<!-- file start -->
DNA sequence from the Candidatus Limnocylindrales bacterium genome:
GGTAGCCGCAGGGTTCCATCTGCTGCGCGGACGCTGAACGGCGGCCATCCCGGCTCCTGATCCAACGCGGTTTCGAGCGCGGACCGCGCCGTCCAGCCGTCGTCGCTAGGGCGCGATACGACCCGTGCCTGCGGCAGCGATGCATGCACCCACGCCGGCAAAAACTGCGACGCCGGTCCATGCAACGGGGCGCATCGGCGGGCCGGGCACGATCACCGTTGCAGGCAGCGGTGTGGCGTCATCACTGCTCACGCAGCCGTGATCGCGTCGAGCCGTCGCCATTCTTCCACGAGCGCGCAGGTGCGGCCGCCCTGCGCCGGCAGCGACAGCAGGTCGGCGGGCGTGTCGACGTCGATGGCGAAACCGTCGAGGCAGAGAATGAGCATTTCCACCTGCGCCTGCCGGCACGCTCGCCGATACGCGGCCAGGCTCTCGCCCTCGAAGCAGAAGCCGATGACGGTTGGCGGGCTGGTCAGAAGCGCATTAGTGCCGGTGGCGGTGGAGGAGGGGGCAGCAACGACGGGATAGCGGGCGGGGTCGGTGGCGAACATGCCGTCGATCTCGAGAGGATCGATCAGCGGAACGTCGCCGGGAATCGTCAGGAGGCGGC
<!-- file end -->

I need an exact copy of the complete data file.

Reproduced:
DNA sequence from the Candidatus Limnocylindrales bacterium genome:
GGTAGCCGCAGGGTTCCATCTGCTGCGCGGACGCTGAACGGCGGCCATCCCGGCTCCTGATCCAACGCGGTTTCGAGCGCGGACCGCGCCGTCCAGCCGTCGTCGCTAGGGCGCGATACGACCCGTGCCTGCGGCAGCGATGCATGCACCCACGCCGGCAAAAACTGCGACGCCGGTCCATGCAACGGGGCGCATCGGCGGGCCGGGCACGATCACCGTTGCAGGCAGCGGTGTGGCGTCATCACTGCTCACGCAGCCGTGATCGCGTCGAGCCGTCGCCATTCTTCCACGAGCGCGCAGGTGCGGCCGCCCTGCGCCGGCAGCGACAGCAGGTCGGCGGGCGTGTCGACGTCGATGGCGAAACCGTCGAGGCAGAGAATGAGCATTTCCACCTGCGCCTGCCGGCACGCTCGCCGATACGCGGCCAGGCTCTCGCCCTCGAAGCAGAAGCCGATGACGGTTGGCGGGCTGGTCAGAAGCGCATTAGTGCCGGTGGCGGTGGAGGAGGGGGCAGCAACGACGGGATAGCGGGCGGGGTCGGTGGCGAACATGCCGTCGATCTCGAGAGGATCGATCAGCGGAACGTCGCCGGGAATCGTCAGGAGGCGGC